“The FDA is taking this action today to protect patients, after a careful effort to weigh benefits and risks,” said FDA Commissioner Margaret Hamburg, “We are seeking to strike the right balance to support clinical care.”

The FDA’s latest decision on Avandia is likely to draw ire from safety advocates and lawmakers on Capitol Hill, though it essentially concurs with the opinion outside experts reached earlier this year.

In July, a 33-member panel of medical experts voted 20-12 to keep Avandia available in the U.S. Of the 20 who voted to keep it on the market, 10 said it should only be available on a limited basis. The FDA is not required to follow the group’s advice, though it often does.


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  • JustOneGodLessThanU Sep 24, 2010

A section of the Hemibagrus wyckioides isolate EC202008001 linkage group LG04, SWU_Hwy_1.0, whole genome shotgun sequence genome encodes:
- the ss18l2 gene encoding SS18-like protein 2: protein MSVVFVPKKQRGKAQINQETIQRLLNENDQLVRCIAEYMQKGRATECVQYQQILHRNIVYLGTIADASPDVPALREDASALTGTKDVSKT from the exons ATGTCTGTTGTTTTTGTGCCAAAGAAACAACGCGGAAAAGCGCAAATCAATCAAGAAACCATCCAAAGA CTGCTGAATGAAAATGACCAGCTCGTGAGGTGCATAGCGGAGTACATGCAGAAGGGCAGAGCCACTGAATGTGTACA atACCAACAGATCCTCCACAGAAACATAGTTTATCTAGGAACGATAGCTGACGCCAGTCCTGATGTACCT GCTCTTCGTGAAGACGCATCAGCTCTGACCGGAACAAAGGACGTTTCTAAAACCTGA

jrphill2, Avandia has been completely banned by the European Medicines Agency. The FDA wants to keep it for us as a last ditch effort.

    So, do you agree that the FDA should continue to restrict the use of drugs or not? And, why do you think Europe banned Avandia no one has access? For profit?...or because they want to protect the health of their people?

    And, whatsamatter?...don’t like Pink Floyd? ;-)

  • davidgnews Sep 23, 2010

    Anyone ever see all of those lawsuit solicitations regarding Avandia on WRAZ-50.2 (RTN) ?

  • animalluver Sep 23, 2010

    Really, those with diabetes really need to increase their risk. Having diabetes already increases the risk of heart disease. Those with diabetes are 2-4 times more likely to have heart problems. So with this drug it ups that to even higher. I suppose those who manage their diabetes well might be able to take the increased risk, but really who wants to risk that?
    True it is a matter of choice, but some doctors do not talk to their patients, telling them of the risk to them. They simply don't have the time, they are allotted 5-7 minutes per patient. I have never understood how in that amount of time one can properly diagnose anything. There are better ways to manage illnesses but that requires changing ones diet.